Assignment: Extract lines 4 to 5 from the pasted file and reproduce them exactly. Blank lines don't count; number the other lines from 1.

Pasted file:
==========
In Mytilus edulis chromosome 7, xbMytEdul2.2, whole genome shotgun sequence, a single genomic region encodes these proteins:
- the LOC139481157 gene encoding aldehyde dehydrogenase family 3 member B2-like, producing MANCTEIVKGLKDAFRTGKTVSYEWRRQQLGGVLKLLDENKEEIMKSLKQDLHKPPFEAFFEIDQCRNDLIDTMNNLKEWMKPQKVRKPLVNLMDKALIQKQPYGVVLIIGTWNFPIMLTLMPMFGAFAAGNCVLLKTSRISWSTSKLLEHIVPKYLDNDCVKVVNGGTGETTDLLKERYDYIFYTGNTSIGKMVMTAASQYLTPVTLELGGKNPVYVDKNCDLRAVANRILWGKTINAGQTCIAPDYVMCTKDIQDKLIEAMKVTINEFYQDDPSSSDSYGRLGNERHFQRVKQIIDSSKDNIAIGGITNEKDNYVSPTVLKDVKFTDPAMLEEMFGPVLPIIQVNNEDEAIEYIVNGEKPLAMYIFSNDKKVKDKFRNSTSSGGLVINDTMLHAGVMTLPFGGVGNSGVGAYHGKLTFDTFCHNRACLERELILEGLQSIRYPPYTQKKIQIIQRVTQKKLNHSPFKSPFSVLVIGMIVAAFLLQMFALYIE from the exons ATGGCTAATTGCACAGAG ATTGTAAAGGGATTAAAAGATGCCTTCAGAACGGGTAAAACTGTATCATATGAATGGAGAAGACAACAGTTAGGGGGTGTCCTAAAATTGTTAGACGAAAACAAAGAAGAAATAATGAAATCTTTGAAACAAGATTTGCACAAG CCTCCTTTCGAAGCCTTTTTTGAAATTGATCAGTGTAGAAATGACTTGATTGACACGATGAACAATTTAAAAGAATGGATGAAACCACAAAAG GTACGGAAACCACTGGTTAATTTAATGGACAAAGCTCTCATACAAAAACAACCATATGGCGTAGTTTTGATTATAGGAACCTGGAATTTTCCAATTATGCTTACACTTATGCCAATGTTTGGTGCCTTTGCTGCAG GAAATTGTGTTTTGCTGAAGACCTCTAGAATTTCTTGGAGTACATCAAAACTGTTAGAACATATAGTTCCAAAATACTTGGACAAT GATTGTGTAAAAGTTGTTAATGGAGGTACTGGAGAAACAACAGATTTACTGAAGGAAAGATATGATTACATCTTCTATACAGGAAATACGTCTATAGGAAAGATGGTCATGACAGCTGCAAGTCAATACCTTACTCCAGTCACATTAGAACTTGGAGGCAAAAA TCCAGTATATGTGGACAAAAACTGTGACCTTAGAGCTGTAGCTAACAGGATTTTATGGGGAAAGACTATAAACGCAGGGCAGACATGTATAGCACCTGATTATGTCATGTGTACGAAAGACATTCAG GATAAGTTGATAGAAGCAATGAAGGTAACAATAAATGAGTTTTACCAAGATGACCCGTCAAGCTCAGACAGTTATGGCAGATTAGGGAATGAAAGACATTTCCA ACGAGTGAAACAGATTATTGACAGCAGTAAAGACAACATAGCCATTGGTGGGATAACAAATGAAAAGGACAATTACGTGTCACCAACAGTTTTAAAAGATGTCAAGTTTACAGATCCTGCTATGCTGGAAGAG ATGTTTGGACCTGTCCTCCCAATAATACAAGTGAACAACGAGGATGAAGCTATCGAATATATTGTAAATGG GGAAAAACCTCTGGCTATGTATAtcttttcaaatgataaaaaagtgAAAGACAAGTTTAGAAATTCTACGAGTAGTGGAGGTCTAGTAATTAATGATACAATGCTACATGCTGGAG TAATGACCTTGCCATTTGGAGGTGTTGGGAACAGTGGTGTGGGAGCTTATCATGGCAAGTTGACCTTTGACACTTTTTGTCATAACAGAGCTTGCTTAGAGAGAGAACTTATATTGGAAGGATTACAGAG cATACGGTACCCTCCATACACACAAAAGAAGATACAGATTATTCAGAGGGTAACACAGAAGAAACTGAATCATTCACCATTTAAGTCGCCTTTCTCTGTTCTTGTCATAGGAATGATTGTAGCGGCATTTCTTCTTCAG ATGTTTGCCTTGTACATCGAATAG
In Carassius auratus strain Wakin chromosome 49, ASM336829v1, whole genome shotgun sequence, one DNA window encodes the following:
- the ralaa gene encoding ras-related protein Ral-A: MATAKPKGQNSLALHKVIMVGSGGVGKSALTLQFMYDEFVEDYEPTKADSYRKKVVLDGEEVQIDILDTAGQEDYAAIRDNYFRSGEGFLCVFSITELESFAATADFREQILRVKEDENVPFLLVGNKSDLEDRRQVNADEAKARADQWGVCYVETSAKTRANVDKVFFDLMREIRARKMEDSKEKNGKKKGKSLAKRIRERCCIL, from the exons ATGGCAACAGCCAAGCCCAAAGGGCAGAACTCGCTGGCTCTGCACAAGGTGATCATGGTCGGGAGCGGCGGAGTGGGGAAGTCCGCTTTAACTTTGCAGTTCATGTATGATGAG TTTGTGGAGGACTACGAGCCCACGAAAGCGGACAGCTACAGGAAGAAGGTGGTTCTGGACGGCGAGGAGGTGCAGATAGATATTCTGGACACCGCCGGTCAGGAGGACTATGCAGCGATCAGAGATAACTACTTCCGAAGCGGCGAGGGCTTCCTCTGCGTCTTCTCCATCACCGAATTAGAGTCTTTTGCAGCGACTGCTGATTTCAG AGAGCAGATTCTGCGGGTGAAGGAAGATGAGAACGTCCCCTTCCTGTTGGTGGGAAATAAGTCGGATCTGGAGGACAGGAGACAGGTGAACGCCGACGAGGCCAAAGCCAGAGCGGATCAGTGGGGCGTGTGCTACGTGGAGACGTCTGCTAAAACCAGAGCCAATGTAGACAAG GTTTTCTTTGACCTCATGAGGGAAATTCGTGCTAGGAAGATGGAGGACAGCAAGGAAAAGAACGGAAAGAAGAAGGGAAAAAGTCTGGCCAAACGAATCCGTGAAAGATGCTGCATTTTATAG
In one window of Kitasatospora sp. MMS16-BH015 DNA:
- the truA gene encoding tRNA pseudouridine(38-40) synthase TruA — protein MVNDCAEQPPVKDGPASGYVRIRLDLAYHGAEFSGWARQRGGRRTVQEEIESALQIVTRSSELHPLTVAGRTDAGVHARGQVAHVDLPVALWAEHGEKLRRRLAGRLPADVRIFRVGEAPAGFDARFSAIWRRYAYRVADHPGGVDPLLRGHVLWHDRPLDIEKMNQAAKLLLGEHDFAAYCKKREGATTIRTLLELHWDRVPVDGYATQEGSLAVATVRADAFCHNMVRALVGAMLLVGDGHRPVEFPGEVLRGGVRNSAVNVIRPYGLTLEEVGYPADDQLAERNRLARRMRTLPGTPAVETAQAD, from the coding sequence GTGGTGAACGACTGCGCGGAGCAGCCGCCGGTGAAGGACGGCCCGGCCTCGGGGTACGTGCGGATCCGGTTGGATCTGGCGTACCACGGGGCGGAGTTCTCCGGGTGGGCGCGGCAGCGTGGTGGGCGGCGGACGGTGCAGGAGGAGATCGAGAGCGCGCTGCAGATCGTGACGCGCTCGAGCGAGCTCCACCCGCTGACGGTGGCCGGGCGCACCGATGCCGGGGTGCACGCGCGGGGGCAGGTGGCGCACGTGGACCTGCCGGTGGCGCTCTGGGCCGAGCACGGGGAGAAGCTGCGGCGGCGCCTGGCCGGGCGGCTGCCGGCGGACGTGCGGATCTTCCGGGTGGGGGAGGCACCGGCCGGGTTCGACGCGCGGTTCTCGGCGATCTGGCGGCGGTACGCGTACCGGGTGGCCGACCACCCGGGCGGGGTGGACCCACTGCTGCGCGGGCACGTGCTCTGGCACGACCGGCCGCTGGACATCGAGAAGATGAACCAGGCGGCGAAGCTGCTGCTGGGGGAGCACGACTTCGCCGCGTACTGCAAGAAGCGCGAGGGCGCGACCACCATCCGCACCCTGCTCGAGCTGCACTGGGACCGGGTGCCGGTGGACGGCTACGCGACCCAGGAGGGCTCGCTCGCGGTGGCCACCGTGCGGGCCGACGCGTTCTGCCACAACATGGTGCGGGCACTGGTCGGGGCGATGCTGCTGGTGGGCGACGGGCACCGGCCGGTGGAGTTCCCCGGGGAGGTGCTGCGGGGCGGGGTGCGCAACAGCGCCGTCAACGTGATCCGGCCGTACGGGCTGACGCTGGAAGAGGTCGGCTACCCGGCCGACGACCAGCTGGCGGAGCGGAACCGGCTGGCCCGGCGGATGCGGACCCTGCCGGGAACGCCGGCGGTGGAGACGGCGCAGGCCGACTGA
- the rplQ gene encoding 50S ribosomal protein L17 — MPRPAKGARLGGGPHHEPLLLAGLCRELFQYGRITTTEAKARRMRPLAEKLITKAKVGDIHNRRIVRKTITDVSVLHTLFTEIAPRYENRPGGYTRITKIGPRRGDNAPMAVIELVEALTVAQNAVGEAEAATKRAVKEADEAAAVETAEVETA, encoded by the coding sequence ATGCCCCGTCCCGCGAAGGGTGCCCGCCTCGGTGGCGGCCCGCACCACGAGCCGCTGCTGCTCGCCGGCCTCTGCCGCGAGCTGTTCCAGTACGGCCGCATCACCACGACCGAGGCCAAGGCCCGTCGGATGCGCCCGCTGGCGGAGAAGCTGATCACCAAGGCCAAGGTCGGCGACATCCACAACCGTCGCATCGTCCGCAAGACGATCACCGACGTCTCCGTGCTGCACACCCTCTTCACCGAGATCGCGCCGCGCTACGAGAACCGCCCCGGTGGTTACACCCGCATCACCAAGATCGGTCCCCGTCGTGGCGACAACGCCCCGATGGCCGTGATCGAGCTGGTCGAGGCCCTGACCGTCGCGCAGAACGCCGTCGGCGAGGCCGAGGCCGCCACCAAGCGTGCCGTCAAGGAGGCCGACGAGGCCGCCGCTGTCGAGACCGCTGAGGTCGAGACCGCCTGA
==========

- the ralaa gene encoding ras-related protein Ral-A: MATAKPKGQNSLALHKVIMVGSGGVGKSALTLQFMYDEFVEDYEPTKADSYRKKVVLDGEEVQIDILDTAGQEDYAAIRDNYFRSGEGFLCVFSITELESFAATADFREQILRVKEDENVPFLLVGNKSDLEDRRQVNADEAKARADQWGVCYVETSAKTRANVDKVFFDLMREIRARKMEDSKEKNGKKKGKSLAKRIRERCCIL, from the exons ATGGCAACAGCCAAGCCCAAAGGGCAGAACTCGCTGGCTCTGCACAAGGTGATCATGGTCGGGAGCGGCGGAGTGGGGAAGTCCGCTTTAACTTTGCAGTTCATGTATGATGAG TTTGTGGAGGACTACGAGCCCACGAAAGCGGACAGCTACAGGAAGAAGGTGGTTCTGGACGGCGAGGAGGTGCAGATAGATATTCTGGACACCGCCGGTCAGGAGGACTATGCAGCGATCAGAGATAACTACTTCCGAAGCGGCGAGGGCTTCCTCTGCGTCTTCTCCATCACCGAATTAGAGTCTTTTGCAGCGACTGCTGATTTCAG AGAGCAGATTCTGCGGGTGAAGGAAGATGAGAACGTCCCCTTCCTGTTGGTGGGAAATAAGTCGGATCTGGAGGACAGGAGACAGGTGAACGCCGACGAGGCCAAAGCCAGAGCGGATCAGTGGGGCGTGTGCTACGTGGAGACGTCTGCTAAAACCAGAGCCAATGTAGACAAG GTTTTCTTTGACCTCATGAGGGAAATTCGTGCTAGGAAGATGGAGGACAGCAAGGAAAAGAACGGAAAGAAGAAGGGAAAAAGTCTGGCCAAACGAATCCGTGAAAGATGCTGCATTTTATAG
In one window of Kitasatospora sp. MMS16-BH015 DNA: